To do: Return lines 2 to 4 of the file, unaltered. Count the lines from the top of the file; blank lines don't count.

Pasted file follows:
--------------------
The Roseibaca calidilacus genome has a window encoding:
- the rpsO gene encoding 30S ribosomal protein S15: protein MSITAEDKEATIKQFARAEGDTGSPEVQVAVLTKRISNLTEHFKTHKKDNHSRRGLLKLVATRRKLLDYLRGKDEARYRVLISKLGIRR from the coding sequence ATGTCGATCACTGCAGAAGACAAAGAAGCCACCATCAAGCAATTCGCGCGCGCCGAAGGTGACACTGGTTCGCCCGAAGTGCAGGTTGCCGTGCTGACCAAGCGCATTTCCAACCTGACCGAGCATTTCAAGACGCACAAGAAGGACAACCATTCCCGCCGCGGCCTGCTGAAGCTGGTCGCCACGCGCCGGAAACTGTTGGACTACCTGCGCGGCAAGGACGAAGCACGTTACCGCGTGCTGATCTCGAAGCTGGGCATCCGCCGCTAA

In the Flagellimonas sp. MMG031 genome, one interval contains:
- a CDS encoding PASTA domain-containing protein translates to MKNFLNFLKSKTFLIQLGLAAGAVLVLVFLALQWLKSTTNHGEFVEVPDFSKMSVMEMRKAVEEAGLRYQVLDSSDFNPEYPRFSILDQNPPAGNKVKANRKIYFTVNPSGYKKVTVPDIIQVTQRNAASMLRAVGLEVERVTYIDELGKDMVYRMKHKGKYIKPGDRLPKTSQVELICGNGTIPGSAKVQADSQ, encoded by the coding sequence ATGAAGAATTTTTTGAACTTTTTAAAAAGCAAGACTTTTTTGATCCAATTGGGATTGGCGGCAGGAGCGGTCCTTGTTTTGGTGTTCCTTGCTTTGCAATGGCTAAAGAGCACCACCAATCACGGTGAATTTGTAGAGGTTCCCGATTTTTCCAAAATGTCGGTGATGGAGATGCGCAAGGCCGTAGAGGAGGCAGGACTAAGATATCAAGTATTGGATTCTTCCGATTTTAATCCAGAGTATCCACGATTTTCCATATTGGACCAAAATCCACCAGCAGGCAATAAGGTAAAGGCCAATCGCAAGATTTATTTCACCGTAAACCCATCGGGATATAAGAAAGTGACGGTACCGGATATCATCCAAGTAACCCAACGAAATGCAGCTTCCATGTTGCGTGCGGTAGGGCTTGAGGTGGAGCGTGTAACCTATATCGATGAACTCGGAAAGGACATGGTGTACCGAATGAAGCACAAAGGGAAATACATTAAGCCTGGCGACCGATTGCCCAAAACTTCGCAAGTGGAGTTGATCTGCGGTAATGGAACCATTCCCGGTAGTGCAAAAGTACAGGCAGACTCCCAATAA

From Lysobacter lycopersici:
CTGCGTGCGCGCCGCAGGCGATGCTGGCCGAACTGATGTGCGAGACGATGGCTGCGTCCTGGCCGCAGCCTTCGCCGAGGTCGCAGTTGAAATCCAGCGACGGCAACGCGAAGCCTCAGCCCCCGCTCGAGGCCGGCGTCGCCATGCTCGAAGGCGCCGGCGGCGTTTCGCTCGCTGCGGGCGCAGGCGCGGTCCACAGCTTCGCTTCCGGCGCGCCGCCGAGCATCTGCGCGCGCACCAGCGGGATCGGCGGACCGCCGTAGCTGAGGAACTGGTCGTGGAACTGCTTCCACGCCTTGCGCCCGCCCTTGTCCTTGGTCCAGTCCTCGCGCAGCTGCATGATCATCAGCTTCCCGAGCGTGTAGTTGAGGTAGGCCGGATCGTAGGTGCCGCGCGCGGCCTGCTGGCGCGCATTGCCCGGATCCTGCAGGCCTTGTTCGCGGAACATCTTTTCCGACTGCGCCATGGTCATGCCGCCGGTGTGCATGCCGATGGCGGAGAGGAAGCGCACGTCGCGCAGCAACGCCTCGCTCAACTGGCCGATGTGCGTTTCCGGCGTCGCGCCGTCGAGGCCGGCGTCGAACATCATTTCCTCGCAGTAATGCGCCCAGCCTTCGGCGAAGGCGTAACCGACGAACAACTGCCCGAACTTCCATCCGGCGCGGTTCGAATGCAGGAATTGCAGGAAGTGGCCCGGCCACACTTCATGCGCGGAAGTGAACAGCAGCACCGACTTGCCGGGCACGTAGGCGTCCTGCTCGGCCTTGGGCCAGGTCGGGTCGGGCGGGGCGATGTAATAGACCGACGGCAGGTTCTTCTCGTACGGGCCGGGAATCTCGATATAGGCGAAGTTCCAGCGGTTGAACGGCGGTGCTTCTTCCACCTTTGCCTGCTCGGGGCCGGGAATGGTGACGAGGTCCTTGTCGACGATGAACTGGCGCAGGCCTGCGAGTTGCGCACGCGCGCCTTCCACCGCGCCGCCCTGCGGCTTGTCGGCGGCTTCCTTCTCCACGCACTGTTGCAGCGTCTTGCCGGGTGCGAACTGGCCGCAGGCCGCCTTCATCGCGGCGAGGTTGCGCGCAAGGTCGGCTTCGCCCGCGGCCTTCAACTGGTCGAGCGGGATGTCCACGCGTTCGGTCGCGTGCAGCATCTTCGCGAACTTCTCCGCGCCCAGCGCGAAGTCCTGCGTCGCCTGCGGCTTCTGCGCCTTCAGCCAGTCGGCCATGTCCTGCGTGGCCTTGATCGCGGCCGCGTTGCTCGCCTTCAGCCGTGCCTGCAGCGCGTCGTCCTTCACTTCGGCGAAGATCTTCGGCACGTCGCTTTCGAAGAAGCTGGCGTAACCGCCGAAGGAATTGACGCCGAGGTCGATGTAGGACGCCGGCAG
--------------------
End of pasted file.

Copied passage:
- the rpsO gene encoding 30S ribosomal protein S15: protein MSITAEDKEATIKQFARAEGDTGSPEVQVAVLTKRISNLTEHFKTHKKDNHSRRGLLKLVATRRKLLDYLRGKDEARYRVLISKLGIRR from the coding sequence ATGTCGATCACTGCAGAAGACAAAGAAGCCACCATCAAGCAATTCGCGCGCGCCGAAGGTGACACTGGTTCGCCCGAAGTGCAGGTTGCCGTGCTGACCAAGCGCATTTCCAACCTGACCGAGCATTTCAAGACGCACAAGAAGGACAACCATTCCCGCCGCGGCCTGCTGAAGCTGGTCGCCACGCGCCGGAAACTGTTGGACTACCTGCGCGGCAAGGACGAAGCACGTTACCGCGTGCTGATCTCGAAGCTGGGCATCCGCCGCTAA

In the Flagellimonas sp. MMG031 genome, one interval contains:
- a CDS encoding PASTA domain-containing protein translates to MKNFLNFLKSKTFLIQLGLAAGAVLVLVFLALQWLKSTTNHGEFVEVPDFSKMSVMEMRKAVEEAGLRYQVLDSSDFNPEYPRFSILDQNPPAGNKVKANRKIYFTVNPSGYKKVTVPDIIQVTQRNAASMLRAVGLEVERVTYIDELGKDMVYRMKHKGKYIKPGDRLPKTSQVELICGNGTIPGSAKVQADSQ, encoded by the coding sequence ATGAAGAATTTTTTGAACTTTTTAAAAAGCAAGACTTTTTTGATCCAATTGGGATTGGCGGCAGGAGCGGTCCTTGTTTTGGTGTTCCTTGCTTTGCAATGGCTAAAGAGCACCACCAATCACGGTGAATTTGTAGAGGTTCCCGATTTTTCCAAAATGTCGGTGATGGAGATGCGCAAGGCCGTAGAGGAGGCAGGACTAAGATATCAAGTATTGGATTCTTCCGATTTTAATCCAGAGTATCCACGATTTTCCATATTGGACCAAAATCCACCAGCAGGCAATAAGGTAAAGGCCAATCGCAAGATTTATTTCACCGTAAACCCATCGGGATATAAGAAAGTGACGGTACCGGATATCATCCAAGTAACCCAACGAAATGCAGCTTCCATGTTGCGTGCGGTAGGGCTTGAGGTGGAGCGTGTAACCTATATCGATGAACTCGGAAAGGACATGGTGTACCGAATGAAGCACAAAGGGAAATACATTAAGCCTGGCGACCGATTGCCCAAAACTTCGCAAGTGGAGTTGATCTGCGGTAATGGAACCATTCCCGGTAGTGCAAAAGTACAGGCAGACTCCCAATAA